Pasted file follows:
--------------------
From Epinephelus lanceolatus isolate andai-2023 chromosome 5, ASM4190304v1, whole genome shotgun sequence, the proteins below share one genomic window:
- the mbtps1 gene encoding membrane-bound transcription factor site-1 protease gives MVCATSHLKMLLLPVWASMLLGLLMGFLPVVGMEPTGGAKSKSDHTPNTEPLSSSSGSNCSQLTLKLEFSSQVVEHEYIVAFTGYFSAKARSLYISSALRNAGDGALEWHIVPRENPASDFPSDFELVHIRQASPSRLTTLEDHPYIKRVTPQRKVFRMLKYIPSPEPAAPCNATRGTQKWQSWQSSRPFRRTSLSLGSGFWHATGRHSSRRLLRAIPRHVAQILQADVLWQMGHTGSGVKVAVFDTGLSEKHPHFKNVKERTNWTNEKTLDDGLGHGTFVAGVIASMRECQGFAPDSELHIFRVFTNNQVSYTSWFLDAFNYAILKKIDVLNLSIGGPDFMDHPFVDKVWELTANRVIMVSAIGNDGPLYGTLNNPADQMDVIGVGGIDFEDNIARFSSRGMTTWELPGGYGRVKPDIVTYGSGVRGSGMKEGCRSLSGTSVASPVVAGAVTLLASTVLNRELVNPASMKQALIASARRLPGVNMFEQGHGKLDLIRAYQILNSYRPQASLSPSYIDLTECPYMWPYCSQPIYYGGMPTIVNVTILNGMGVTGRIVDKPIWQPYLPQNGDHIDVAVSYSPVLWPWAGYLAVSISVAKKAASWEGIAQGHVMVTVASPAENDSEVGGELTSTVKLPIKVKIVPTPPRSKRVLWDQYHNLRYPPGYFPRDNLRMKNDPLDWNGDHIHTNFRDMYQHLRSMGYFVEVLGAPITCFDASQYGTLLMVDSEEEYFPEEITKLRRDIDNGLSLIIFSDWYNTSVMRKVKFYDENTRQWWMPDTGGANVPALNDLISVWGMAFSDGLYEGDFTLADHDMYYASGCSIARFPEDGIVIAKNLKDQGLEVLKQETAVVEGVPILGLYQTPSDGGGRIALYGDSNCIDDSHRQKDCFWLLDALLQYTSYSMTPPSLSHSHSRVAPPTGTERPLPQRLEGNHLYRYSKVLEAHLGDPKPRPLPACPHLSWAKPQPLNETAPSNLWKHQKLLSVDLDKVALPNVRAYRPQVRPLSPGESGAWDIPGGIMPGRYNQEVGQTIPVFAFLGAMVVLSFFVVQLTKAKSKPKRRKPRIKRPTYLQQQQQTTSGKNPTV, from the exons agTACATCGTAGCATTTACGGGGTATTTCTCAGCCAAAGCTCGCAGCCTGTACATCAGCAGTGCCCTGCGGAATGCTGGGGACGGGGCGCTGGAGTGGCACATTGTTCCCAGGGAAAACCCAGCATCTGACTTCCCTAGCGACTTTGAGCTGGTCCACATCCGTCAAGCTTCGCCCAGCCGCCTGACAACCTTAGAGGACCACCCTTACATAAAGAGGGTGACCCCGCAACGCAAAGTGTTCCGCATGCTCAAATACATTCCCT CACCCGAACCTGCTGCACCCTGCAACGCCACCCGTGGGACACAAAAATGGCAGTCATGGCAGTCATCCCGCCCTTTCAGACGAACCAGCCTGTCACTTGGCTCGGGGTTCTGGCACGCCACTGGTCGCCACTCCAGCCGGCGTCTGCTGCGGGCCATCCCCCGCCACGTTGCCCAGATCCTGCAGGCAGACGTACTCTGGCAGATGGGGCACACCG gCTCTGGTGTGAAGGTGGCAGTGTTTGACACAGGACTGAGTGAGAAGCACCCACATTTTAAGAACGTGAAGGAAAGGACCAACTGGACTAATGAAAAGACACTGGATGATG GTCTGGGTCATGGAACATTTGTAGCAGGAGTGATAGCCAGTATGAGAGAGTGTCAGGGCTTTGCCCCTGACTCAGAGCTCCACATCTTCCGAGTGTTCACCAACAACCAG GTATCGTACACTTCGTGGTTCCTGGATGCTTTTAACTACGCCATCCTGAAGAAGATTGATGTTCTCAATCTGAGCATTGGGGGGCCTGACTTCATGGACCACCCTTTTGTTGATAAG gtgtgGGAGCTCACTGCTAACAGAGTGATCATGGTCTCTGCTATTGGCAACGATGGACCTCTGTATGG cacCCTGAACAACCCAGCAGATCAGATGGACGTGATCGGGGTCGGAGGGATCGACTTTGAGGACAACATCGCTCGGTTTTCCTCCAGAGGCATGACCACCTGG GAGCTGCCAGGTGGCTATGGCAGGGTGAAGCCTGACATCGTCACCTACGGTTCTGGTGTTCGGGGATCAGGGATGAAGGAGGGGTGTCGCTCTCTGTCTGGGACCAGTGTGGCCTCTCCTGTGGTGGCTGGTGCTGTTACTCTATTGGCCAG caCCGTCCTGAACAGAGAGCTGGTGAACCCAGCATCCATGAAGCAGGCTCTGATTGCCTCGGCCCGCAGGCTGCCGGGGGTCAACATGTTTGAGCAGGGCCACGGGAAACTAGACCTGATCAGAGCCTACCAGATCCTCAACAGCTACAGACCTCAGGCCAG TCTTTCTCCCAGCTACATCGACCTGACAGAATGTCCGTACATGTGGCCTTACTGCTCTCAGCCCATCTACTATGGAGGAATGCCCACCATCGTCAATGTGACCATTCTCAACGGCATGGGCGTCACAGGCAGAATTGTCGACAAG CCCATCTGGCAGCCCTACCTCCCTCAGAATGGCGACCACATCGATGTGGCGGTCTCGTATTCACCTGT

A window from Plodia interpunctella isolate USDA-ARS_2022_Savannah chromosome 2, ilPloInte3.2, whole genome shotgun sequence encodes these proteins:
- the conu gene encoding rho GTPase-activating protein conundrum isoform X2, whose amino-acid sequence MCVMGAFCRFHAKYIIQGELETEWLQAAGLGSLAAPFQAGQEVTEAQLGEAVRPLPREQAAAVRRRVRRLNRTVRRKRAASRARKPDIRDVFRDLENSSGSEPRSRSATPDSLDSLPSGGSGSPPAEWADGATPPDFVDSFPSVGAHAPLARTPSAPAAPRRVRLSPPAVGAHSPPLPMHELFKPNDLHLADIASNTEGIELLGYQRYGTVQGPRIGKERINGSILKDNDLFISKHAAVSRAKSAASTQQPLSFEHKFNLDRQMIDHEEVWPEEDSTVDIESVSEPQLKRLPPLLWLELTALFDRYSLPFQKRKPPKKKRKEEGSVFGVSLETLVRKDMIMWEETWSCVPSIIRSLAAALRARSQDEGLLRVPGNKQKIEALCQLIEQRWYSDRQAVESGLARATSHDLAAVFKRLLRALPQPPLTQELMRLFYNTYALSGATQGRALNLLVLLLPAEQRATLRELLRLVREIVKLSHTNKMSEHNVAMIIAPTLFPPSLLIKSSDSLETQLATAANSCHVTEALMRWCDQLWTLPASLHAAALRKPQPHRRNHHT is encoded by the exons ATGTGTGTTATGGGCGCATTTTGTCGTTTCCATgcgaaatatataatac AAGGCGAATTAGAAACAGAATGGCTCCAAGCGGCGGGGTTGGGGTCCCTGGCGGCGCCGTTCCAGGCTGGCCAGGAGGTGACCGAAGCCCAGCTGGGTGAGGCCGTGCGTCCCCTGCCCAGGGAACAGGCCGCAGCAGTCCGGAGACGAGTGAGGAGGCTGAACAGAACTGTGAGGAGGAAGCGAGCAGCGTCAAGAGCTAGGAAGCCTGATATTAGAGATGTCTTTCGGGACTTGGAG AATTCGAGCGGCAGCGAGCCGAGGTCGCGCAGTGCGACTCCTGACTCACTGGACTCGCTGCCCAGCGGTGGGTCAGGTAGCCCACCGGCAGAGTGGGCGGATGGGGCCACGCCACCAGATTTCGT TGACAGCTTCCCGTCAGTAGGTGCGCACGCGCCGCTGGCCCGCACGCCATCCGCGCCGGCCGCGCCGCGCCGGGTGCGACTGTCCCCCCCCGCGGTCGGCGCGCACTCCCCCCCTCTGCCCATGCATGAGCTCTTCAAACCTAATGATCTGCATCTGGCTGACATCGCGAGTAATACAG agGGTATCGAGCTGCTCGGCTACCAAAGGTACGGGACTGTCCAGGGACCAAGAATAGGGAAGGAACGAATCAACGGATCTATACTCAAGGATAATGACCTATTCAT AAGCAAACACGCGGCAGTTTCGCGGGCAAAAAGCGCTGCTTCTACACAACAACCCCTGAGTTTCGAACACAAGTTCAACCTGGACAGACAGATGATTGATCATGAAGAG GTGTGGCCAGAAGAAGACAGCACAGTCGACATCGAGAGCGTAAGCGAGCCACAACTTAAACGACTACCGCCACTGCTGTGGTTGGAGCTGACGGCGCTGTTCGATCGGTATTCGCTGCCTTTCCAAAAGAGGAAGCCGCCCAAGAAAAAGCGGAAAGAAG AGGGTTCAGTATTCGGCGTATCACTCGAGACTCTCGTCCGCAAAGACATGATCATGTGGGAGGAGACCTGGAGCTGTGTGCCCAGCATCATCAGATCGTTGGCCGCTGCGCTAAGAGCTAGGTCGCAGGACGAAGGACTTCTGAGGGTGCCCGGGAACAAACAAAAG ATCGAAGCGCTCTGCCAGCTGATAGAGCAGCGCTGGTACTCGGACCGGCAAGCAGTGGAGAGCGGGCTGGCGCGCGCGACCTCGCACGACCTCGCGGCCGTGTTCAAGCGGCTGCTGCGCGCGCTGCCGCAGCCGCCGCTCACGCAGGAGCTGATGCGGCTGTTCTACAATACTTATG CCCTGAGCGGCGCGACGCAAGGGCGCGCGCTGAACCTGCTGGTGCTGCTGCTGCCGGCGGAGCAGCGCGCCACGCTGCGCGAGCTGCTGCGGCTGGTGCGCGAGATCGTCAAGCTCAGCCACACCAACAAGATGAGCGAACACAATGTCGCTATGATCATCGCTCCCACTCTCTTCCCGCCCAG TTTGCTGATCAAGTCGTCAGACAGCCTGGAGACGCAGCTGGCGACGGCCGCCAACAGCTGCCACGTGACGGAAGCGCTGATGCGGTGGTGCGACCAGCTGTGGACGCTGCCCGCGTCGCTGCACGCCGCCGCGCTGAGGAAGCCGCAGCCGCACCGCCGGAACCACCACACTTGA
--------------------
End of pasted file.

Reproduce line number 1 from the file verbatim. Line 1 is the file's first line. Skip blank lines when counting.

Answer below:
From Epinephelus lanceolatus isolate andai-2023 chromosome 5, ASM4190304v1, whole genome shotgun sequence, the proteins below share one genomic window: